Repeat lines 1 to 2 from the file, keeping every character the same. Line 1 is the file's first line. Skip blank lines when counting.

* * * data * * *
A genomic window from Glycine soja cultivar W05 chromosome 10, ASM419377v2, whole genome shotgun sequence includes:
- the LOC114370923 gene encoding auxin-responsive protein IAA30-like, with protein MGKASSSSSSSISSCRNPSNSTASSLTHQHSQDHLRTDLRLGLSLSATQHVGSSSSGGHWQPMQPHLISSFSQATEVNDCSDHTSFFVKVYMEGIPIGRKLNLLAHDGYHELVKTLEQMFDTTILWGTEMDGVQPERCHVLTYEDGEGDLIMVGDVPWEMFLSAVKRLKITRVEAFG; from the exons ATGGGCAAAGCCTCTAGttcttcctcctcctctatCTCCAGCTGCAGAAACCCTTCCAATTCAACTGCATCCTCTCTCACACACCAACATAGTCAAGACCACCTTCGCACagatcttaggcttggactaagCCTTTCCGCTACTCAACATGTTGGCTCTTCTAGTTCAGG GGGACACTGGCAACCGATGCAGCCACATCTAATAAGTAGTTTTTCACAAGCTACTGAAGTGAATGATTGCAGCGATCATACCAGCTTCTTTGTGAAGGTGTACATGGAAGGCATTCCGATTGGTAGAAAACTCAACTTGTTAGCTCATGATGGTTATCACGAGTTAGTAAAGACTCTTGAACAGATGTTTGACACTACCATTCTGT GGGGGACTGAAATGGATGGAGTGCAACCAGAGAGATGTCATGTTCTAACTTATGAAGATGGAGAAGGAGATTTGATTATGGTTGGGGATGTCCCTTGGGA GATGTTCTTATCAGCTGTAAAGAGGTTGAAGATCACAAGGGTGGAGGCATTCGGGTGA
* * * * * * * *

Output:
A genomic window from Glycine soja cultivar W05 chromosome 10, ASM419377v2, whole genome shotgun sequence includes:
- the LOC114370923 gene encoding auxin-responsive protein IAA30-like, with protein MGKASSSSSSSISSCRNPSNSTASSLTHQHSQDHLRTDLRLGLSLSATQHVGSSSSGGHWQPMQPHLISSFSQATEVNDCSDHTSFFVKVYMEGIPIGRKLNLLAHDGYHELVKTLEQMFDTTILWGTEMDGVQPERCHVLTYEDGEGDLIMVGDVPWEMFLSAVKRLKITRVEAFG; from the exons ATGGGCAAAGCCTCTAGttcttcctcctcctctatCTCCAGCTGCAGAAACCCTTCCAATTCAACTGCATCCTCTCTCACACACCAACATAGTCAAGACCACCTTCGCACagatcttaggcttggactaagCCTTTCCGCTACTCAACATGTTGGCTCTTCTAGTTCAGG GGGACACTGGCAACCGATGCAGCCACATCTAATAAGTAGTTTTTCACAAGCTACTGAAGTGAATGATTGCAGCGATCATACCAGCTTCTTTGTGAAGGTGTACATGGAAGGCATTCCGATTGGTAGAAAACTCAACTTGTTAGCTCATGATGGTTATCACGAGTTAGTAAAGACTCTTGAACAGATGTTTGACACTACCATTCTGT GGGGGACTGAAATGGATGGAGTGCAACCAGAGAGATGTCATGTTCTAACTTATGAAGATGGAGAAGGAGATTTGATTATGGTTGGGGATGTCCCTTGGGA GATGTTCTTATCAGCTGTAAAGAGGTTGAAGATCACAAGGGTGGAGGCATTCGGGTGA